Lean in to your earning potential. This is my call to action for you this year.
What do I mean by this? If you’re spending time at work, then own it, including fiscally. It means taking risks, going for positions, projects and promotions that will pay more. It necessitates putting your hand up, negotiating and stretching yourself.
Securing a salary increase is a fabulous way to achieve financial independence that much sooner. Plus, let’s face it, it will give you a buzz if you go for something and get it rather than simply going through the motions of showing up for work and doing the same old thing.
This week I had a conversation with a professor of business. He was telling me how he instils certain values in his students. His students have job offers before they finish their degrees, which he admits sometimes backfires because the impetus to achieve their best can be diminished.
He’s doing a lot right and his "kids", as he calls them, stay in touch.
The professor shared the story of two alumni that played out recently. One had two-and-a-half years of work experience and had been approached by a firm with an offer of $90,000 (Dh330,525).
The same firm approached another alumnus with 18 months of experience under her belt. She was offered $85,000.
The $90,000 person wanted to stay on with his company because it meant he could relocate with them to a place where his soon-to-be fiancée was getting a big career break. So, he turned down the lucrative offer in favour of his personal life.
The $85,000 person said she’d accept the offer if they matched the $90,000 being offered to the other candidate. Her professor had shared the inside intel with her.
The amount was matched. This took guts because it meant a $25,000 increase on her then salary.
During an exit interview with her existing employer, they matched the $90,000 pay, and she stayed. So she managed a $25,000 higher pay because she decided to be gutsy. That’s a 38.5 per cent salary increase based on one moment of bravery.
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This means that if she gets the 4.5 per cent salary increase for 2020, that the global consulting company Mercer projected in a study conducted at the end of last year, she will be earning an additional $4,050 instead of $2,929. On it goes from there with incremental increases piling up, and of course the next rise means she'll bag more again.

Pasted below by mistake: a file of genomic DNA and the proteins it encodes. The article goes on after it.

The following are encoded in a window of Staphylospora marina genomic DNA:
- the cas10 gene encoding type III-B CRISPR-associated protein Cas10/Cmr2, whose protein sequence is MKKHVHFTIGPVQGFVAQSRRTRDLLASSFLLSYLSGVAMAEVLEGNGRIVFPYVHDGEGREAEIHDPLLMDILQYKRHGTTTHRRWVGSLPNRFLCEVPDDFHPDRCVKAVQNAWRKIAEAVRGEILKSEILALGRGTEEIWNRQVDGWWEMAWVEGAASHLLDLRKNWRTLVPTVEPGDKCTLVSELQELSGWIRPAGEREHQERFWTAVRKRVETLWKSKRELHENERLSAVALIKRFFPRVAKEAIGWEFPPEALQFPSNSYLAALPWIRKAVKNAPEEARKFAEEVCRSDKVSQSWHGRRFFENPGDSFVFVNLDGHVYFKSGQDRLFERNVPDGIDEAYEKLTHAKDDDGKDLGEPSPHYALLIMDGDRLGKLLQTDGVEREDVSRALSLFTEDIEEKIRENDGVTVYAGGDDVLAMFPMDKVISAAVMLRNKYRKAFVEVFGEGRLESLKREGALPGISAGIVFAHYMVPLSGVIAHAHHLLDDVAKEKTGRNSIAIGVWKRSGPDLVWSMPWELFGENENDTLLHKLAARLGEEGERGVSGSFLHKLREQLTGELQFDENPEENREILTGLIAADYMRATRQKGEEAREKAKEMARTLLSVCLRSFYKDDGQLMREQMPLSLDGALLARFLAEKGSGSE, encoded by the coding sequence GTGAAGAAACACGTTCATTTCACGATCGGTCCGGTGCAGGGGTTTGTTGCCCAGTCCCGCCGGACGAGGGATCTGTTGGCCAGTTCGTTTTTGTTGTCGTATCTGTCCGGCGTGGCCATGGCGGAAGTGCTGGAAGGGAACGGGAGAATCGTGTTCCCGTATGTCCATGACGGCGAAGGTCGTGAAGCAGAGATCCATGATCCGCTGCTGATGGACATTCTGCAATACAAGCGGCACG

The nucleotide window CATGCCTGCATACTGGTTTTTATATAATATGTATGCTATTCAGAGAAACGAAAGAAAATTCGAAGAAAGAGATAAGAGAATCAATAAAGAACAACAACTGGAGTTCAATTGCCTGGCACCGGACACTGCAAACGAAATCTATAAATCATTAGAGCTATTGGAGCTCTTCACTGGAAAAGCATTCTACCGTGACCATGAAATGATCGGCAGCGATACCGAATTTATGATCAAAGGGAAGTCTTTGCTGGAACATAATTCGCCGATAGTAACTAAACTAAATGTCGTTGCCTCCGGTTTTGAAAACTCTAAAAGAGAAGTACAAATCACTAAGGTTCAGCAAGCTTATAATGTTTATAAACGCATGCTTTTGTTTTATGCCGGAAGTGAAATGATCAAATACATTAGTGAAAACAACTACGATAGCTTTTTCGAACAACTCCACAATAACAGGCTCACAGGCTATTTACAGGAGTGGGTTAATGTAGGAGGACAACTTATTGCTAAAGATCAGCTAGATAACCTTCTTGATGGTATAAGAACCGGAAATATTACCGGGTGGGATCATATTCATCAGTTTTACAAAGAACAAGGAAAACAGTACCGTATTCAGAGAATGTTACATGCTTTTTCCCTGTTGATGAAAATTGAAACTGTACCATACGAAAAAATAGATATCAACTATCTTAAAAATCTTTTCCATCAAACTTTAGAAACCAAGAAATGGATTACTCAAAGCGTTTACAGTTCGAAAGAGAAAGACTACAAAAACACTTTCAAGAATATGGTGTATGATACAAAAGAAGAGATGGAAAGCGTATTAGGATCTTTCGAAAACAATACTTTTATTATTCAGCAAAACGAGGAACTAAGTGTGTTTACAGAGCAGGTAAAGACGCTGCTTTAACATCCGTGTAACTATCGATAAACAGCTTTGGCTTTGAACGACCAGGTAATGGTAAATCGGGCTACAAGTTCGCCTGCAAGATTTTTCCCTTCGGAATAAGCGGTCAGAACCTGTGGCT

Almost two thirds of people never ask for a raise, according to a 2018 survey by the US career site PayScale. Of those who did, about 70 per cent reported receiving some sort of increase.
If you don’t want to count every penny or use extra time for a side hustle, then pushing hard, taking risks and earning more in your current job is another way of speeding up your journey to financial independence. I’m sharing a few pointers on how you can go about it:
Do your homework
Research salary comparison websites. Talk to HR or job recruitment firms and find out what pay your position receives.
The person who decides your salary might know very little about what you do and the value you add to the company. Have hard evidence to back up your request, such as the targets you've reached and the contracts you've signed.
Have an answer
Make sure you can answer this question: “Why should we give you a pay rise?”
Find out when budgets are being planned and make your request before things are finalised. Ideally, match this up with the feel good factor of a project being successfully completed.
Research at Columbia Business School, published in the Journal of Experimental Social Psychology, finds that asking for a specific and precise salary works better than putting forward a rounded up figure. It indicates, or is assumed, that you have thought things through and have reasons for your precise figure.
Make sure you can justify it. Imagine putting forward a figure of $50,250 without being able to explain what the $250 was for.
Always have a Plan B
If you don’t get the pay increase you want, ask for something else. It could be flexible work, an extra week’s holiday every year or training and development.
I don’t know of anyone who got fired for asking for a pay rise. I’d say it has the opposite effect – it shows you have ambition and want to stay with the company. As long as you don’t go about it by getting a job offer first, then threatening you’ll leave.
You have more earning potential than you think but you have to take some risks to unlock it. Remember, 70 per cent of those who asked in the PayScale study got an increase. Go for it.
Nima Abu Wardeh is a broadcast journalist, columnist, blogger and founder of S.H.E. Strategy. Share her journey on finding-nima.com